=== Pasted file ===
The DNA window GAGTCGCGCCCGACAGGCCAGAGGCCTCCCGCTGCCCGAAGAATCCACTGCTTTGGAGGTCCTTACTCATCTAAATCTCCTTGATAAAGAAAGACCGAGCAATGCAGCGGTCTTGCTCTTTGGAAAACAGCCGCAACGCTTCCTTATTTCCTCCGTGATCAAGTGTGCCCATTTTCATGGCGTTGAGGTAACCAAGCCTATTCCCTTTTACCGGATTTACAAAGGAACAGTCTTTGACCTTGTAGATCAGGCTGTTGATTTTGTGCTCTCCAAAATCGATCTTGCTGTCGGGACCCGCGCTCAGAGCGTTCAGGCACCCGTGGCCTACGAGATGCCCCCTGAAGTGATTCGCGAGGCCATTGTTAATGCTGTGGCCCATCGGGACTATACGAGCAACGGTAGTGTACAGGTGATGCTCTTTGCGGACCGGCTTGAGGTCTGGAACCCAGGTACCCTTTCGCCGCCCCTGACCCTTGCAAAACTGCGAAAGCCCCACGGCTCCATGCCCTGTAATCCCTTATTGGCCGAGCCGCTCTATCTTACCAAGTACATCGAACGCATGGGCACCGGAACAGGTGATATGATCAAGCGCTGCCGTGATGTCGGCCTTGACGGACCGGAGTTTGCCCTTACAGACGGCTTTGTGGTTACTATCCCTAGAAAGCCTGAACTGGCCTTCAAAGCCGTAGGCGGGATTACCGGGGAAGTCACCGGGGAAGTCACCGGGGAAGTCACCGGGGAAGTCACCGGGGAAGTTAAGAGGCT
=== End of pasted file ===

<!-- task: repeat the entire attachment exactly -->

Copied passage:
The DNA window GAGTCGCGCCCGACAGGCCAGAGGCCTCCCGCTGCCCGAAGAATCCACTGCTTTGGAGGTCCTTACTCATCTAAATCTCCTTGATAAAGAAAGACCGAGCAATGCAGCGGTCTTGCTCTTTGGAAAACAGCCGCAACGCTTCCTTATTTCCTCCGTGATCAAGTGTGCCCATTTTCATGGCGTTGAGGTAACCAAGCCTATTCCCTTTTACCGGATTTACAAAGGAACAGTCTTTGACCTTGTAGATCAGGCTGTTGATTTTGTGCTCTCCAAAATCGATCTTGCTGTCGGGACCCGCGCTCAGAGCGTTCAGGCACCCGTGGCCTACGAGATGCCCCCTGAAGTGATTCGCGAGGCCATTGTTAATGCTGTGGCCCATCGGGACTATACGAGCAACGGTAGTGTACAGGTGATGCTCTTTGCGGACCGGCTTGAGGTCTGGAACCCAGGTACCCTTTCGCCGCCCCTGACCCTTGCAAAACTGCGAAAGCCCCACGGCTCCATGCCCTGTAATCCCTTATTGGCCGAGCCGCTCTATCTTACCAAGTACATCGAACGCATGGGCACCGGAACAGGTGATATGATCAAGCGCTGCCGTGATGTCGGCCTTGACGGACCGGAGTTTGCCCTTACAGACGGCTTTGTGGTTACTATCCCTAGAAAGCCTGAACTGGCCTTCAAAGCCGTAGGCGGGATTACCGGGGAAGTCACCGGGGAAGTCACCGGGGAAGTCACCGGGGAAGTCACCGGGGAAGTTAAGAGGCT